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Old 10-26-2015, 01:55 AM   #9
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Texas - I am ignoring B/C and D (and Animorph, I have three rental properties which I consider as a somewhat substitute for bonds) ...to me the issue is whether or not, understanding the risk and accepting it, to use the lump sum as a broader investment to be balanced like other investments - vice simply as a pension substitute.

Animorph - if I took the lump sum, I would balance it to parallel the remainder of my portfolio ...which, in theory, should provide better overall returns than either the pension or a substitute annuity - I'm probably not being very clear. It just seems short sighted to remain so conservative when I don't need the income related to the conservative position.

nun - when you rolled into VG Balanced Index, did it perform commensurate with what you would have gotten from a pension - i.e. in the 5% range? I know it may not reflect a full business cycle, but must be representative in some manner.

If you look at my post, I gave options for all possibilities.... without numbers we do not know where you fall... however, I doubt that the lump sum will be large enough to justify taking it.... most of the people who do give numbers are clearly in the 'take the annuity' camp....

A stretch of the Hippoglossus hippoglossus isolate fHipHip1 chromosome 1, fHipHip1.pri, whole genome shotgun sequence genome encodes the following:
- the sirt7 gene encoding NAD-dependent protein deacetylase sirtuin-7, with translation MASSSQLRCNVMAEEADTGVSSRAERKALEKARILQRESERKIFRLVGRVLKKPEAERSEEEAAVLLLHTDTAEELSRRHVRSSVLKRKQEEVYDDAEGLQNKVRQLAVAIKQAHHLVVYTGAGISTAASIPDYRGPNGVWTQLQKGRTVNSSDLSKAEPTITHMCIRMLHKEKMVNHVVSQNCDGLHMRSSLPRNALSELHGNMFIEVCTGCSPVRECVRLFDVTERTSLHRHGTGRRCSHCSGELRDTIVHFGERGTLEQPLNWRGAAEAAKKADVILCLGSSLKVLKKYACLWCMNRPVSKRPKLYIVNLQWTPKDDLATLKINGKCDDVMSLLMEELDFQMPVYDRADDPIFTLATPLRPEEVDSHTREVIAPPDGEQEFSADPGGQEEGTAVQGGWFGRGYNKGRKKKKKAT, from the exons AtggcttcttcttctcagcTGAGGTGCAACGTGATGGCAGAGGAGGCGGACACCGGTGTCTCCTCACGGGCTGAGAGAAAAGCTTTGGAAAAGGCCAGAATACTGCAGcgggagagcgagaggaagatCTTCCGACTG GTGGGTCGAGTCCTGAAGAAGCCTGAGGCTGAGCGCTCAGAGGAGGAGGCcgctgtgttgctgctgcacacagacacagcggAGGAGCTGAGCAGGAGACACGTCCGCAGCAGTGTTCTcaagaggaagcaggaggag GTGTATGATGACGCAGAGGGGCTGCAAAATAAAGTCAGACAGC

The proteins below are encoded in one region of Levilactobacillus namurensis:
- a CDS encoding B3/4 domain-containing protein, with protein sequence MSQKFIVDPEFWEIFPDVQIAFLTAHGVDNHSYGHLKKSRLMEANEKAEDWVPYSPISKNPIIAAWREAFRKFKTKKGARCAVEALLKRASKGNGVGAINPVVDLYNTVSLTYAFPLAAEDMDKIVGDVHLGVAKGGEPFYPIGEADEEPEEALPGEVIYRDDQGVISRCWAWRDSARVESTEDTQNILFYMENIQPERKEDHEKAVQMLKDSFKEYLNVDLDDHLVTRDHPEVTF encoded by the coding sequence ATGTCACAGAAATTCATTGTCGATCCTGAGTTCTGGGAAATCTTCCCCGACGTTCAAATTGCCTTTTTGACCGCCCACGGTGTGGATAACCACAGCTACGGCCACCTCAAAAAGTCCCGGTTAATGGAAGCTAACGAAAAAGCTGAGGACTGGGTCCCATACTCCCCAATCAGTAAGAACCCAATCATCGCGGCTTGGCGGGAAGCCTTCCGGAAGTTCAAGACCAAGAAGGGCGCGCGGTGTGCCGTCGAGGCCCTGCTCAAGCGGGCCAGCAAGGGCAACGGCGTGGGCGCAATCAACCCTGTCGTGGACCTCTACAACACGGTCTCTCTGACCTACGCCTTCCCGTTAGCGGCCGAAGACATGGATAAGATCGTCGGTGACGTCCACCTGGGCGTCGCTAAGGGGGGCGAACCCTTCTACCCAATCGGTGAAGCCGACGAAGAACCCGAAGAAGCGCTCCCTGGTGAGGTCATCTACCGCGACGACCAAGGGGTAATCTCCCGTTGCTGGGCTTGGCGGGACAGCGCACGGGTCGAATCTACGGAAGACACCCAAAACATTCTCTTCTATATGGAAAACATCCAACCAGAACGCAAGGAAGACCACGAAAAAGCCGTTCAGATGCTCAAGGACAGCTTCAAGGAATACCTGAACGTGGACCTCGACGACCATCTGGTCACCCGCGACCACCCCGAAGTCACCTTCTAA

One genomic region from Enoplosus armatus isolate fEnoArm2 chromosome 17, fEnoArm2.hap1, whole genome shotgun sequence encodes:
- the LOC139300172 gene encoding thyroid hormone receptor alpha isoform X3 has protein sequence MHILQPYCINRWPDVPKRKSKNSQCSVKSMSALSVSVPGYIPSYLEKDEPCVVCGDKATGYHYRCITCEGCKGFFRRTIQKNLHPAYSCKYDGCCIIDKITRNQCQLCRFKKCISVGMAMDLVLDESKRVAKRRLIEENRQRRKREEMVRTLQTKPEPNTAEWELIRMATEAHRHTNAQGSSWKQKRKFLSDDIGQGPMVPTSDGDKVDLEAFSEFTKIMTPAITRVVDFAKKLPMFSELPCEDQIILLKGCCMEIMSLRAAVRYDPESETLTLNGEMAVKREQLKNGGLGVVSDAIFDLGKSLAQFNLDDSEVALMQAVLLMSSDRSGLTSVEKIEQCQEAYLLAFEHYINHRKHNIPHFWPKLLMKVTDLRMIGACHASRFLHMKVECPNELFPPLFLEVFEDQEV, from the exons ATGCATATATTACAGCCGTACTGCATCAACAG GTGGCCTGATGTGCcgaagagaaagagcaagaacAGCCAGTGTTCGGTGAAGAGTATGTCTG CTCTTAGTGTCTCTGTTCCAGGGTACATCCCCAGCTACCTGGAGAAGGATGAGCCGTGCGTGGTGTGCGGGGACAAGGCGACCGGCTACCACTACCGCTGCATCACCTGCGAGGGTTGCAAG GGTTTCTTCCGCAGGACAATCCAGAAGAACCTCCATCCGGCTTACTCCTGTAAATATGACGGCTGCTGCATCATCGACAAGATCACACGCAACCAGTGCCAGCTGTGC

Also not sure where your DW falls...
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Old 10-26-2015, 06:15 AM   #10
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Texas ...think we're pretty aligned ...the lump is about 450k.

In theory the difference between approaches of low risk/low reward (annuity or pension) vs higher risk/higher reward (some mix of equities and bonds in an allocation using the lump sum) is some percentage per year, changing each year as the components, in whatever allocation chosen, either outperform or under perform the annuity/pension. My thought is, since I don't require the certainty (low risk) of the annuity/pension income, that I should consider the higher value approach (admittedly a longer term concept) of an allocated lump sum.

My spouse is very aware of potential differences and is very competent in differentiating the various concepts, as well as managing the assets ...we've been getting ready for this "event" for a couple of years 😀

I appreciate the discussion ...please continue to provide your thoughts!



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Old 10-26-2015, 09:43 AM   #11
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If you look at my post, I gave options for all possibilities.... without numbers we do not know where you fall... however, I doubt that the lump sum will be large enough to justify taking it.... most of the people who do give numbers are clearly in the 'take the annuity' camp....